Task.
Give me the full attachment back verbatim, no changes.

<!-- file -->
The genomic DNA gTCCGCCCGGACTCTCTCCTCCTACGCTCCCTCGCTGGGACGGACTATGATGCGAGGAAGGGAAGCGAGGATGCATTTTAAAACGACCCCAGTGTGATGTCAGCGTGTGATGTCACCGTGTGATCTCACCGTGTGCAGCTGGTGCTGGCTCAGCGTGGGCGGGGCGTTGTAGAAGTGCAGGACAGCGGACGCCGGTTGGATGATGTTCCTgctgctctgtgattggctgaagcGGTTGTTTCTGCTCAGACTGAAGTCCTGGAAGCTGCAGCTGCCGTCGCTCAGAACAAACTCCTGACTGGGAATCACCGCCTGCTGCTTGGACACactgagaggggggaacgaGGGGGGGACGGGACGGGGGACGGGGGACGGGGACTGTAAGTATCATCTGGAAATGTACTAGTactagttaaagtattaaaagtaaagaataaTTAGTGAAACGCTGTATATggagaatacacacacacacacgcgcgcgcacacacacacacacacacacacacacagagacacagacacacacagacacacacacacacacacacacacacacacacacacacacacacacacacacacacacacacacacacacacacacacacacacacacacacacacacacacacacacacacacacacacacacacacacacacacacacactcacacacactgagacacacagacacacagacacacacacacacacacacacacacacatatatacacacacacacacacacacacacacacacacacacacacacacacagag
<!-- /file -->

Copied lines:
The genomic DNA gTCCGCCCGGACTCTCTCCTCCTACGCTCCCTCGCTGGGACGGACTATGATGCGAGGAAGGGAAGCGAGGATGCATTTTAAAACGACCCCAGTGTGATGTCAGCGTGTGATGTCACCGTGTGATCTCACCGTGTGCAGCTGGTGCTGGCTCAGCGTGGGCGGGGCGTTGTAGAAGTGCAGGACAGCGGACGCCGGTTGGATGATGTTCCTgctgctctgtgattggctgaagcGGTTGTTTCTGCTCAGACTGAAGTCCTGGAAGCTGCAGCTGCCGTCGCTCAGAACAAACTCCTGACTGGGAATCACCGCCTGCTGCTTGGACACactgagaggggggaacgaGGGGGGGACGGGACGGGGGACGGGGGACGGGGACTGTAAGTATCATCTGGAAATGTACTAGTactagttaaagtattaaaagtaaagaataaTTAGTGAAACGCTGTATATggagaatacacacacacacacgcgcgcgcacacacacacacacacacacacacacagagacacagacacacacagacacacacacacacacacacacacacacacacacacacacacacacacacacacacacacacacacacacacacacacacacacacacacacacacacacacacacacacacacacacacacacacacacacacacacacactcacacacactgagacacacagacacacagacacacacacacacacacacacacacacatatatacacacacacacacacacacacacacacacacacacacacacacacagag